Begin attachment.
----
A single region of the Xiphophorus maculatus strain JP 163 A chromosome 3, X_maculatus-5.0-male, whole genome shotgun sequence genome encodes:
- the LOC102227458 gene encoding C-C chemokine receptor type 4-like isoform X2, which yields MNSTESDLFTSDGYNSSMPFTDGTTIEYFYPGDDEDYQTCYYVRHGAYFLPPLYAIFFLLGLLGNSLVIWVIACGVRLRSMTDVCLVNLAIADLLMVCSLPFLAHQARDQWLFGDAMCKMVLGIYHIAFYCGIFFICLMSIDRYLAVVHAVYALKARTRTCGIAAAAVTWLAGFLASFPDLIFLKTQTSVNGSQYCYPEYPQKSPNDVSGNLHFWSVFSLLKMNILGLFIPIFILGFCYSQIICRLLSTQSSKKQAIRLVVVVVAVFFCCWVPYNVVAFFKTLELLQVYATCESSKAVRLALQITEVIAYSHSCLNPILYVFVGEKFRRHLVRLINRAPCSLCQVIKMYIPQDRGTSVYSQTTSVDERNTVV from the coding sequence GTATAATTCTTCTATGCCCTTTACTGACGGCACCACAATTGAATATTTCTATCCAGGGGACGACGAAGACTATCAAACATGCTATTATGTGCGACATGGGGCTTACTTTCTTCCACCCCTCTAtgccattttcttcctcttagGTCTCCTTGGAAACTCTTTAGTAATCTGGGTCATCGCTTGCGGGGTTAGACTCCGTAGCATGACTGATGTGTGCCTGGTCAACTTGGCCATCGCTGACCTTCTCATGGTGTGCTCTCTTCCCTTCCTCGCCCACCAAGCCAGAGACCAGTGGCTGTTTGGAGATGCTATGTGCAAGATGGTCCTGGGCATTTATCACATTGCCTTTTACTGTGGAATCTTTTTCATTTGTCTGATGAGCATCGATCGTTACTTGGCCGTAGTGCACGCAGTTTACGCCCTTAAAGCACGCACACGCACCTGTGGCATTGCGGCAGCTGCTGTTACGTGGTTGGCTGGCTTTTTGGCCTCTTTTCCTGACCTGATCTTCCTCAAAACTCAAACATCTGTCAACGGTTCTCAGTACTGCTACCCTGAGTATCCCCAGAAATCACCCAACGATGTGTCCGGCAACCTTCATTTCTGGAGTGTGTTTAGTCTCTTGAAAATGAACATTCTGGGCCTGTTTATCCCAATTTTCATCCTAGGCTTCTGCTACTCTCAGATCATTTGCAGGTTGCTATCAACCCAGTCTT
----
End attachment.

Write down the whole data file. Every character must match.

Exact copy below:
A single region of the Xiphophorus maculatus strain JP 163 A chromosome 3, X_maculatus-5.0-male, whole genome shotgun sequence genome encodes:
- the LOC102227458 gene encoding C-C chemokine receptor type 4-like isoform X2, which yields MNSTESDLFTSDGYNSSMPFTDGTTIEYFYPGDDEDYQTCYYVRHGAYFLPPLYAIFFLLGLLGNSLVIWVIACGVRLRSMTDVCLVNLAIADLLMVCSLPFLAHQARDQWLFGDAMCKMVLGIYHIAFYCGIFFICLMSIDRYLAVVHAVYALKARTRTCGIAAAAVTWLAGFLASFPDLIFLKTQTSVNGSQYCYPEYPQKSPNDVSGNLHFWSVFSLLKMNILGLFIPIFILGFCYSQIICRLLSTQSSKKQAIRLVVVVVAVFFCCWVPYNVVAFFKTLELLQVYATCESSKAVRLALQITEVIAYSHSCLNPILYVFVGEKFRRHLVRLINRAPCSLCQVIKMYIPQDRGTSVYSQTTSVDERNTVV from the coding sequence GTATAATTCTTCTATGCCCTTTACTGACGGCACCACAATTGAATATTTCTATCCAGGGGACGACGAAGACTATCAAACATGCTATTATGTGCGACATGGGGCTTACTTTCTTCCACCCCTCTAtgccattttcttcctcttagGTCTCCTTGGAAACTCTTTAGTAATCTGGGTCATCGCTTGCGGGGTTAGACTCCGTAGCATGACTGATGTGTGCCTGGTCAACTTGGCCATCGCTGACCTTCTCATGGTGTGCTCTCTTCCCTTCCTCGCCCACCAAGCCAGAGACCAGTGGCTGTTTGGAGATGCTATGTGCAAGATGGTCCTGGGCATTTATCACATTGCCTTTTACTGTGGAATCTTTTTCATTTGTCTGATGAGCATCGATCGTTACTTGGCCGTAGTGCACGCAGTTTACGCCCTTAAAGCACGCACACGCACCTGTGGCATTGCGGCAGCTGCTGTTACGTGGTTGGCTGGCTTTTTGGCCTCTTTTCCTGACCTGATCTTCCTCAAAACTCAAACATCTGTCAACGGTTCTCAGTACTGCTACCCTGAGTATCCCCAGAAATCACCCAACGATGTGTCCGGCAACCTTCATTTCTGGAGTGTGTTTAGTCTCTTGAAAATGAACATTCTGGGCCTGTTTATCCCAATTTTCATCCTAGGCTTCTGCTACTCTCAGATCATTTGCAGGTTGCTATCAACCCAGTCTT